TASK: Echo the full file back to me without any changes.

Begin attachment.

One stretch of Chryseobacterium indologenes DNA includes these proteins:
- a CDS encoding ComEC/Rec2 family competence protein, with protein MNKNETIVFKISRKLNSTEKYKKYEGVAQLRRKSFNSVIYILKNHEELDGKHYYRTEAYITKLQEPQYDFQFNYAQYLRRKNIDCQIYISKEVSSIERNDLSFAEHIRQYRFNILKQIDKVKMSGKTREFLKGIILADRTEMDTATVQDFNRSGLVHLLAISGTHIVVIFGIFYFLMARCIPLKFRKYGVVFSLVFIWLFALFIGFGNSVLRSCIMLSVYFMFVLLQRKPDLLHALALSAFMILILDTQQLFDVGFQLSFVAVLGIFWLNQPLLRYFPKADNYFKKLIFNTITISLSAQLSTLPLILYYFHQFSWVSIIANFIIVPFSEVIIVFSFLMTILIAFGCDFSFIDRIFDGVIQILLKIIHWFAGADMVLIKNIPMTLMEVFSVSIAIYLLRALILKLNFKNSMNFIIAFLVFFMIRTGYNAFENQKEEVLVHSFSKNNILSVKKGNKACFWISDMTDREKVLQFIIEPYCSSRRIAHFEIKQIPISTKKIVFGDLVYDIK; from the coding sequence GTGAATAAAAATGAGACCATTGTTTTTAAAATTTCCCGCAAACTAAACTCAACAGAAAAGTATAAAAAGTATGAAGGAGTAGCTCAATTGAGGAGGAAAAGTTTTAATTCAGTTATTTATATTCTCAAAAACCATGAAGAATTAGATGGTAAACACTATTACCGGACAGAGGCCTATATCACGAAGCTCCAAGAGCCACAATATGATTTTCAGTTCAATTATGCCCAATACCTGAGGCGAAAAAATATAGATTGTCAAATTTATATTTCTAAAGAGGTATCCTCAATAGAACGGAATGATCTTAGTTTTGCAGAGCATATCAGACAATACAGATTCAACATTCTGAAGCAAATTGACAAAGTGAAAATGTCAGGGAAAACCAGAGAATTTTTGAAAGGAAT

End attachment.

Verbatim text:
One stretch of Chryseobacterium indologenes DNA includes these proteins:
- a CDS encoding ComEC/Rec2 family competence protein, with protein MNKNETIVFKISRKLNSTEKYKKYEGVAQLRRKSFNSVIYILKNHEELDGKHYYRTEAYITKLQEPQYDFQFNYAQYLRRKNIDCQIYISKEVSSIERNDLSFAEHIRQYRFNILKQIDKVKMSGKTREFLKGIILADRTEMDTATVQDFNRSGLVHLLAISGTHIVVIFGIFYFLMARCIPLKFRKYGVVFSLVFIWLFALFIGFGNSVLRSCIMLSVYFMFVLLQRKPDLLHALALSAFMILILDTQQLFDVGFQLSFVAVLGIFWLNQPLLRYFPKADNYFKKLIFNTITISLSAQLSTLPLILYYFHQFSWVSIIANFIIVPFSEVIIVFSFLMTILIAFGCDFSFIDRIFDGVIQILLKIIHWFAGADMVLIKNIPMTLMEVFSVSIAIYLLRALILKLNFKNSMNFIIAFLVFFMIRTGYNAFENQKEEVLVHSFSKNNILSVKKGNKACFWISDMTDREKVLQFIIEPYCSSRRIAHFEIKQIPISTKKIVFGDLVYDIK; from the coding sequence GTGAATAAAAATGAGACCATTGTTTTTAAAATTTCCCGCAAACTAAACTCAACAGAAAAGTATAAAAAGTATGAAGGAGTAGCTCAATTGAGGAGGAAAAGTTTTAATTCAGTTATTTATATTCTCAAAAACCATGAAGAATTAGATGGTAAACACTATTACCGGACAGAGGCCTATATCACGAAGCTCCAAGAGCCACAATATGATTTTCAGTTCAATTATGCCCAATACCTGAGGCGAAAAAATATAGATTGTCAAATTTATATTTCTAAAGAGGTATCCTCAATAGAACGGAATGATCTTAGTTTTGCAGAGCATATCAGACAATACAGATTCAACATTCTGAAGCAAATTGACAAAGTGAAAATGTCAGGGAAAACCAGAGAATTTTTGAAAGGAAT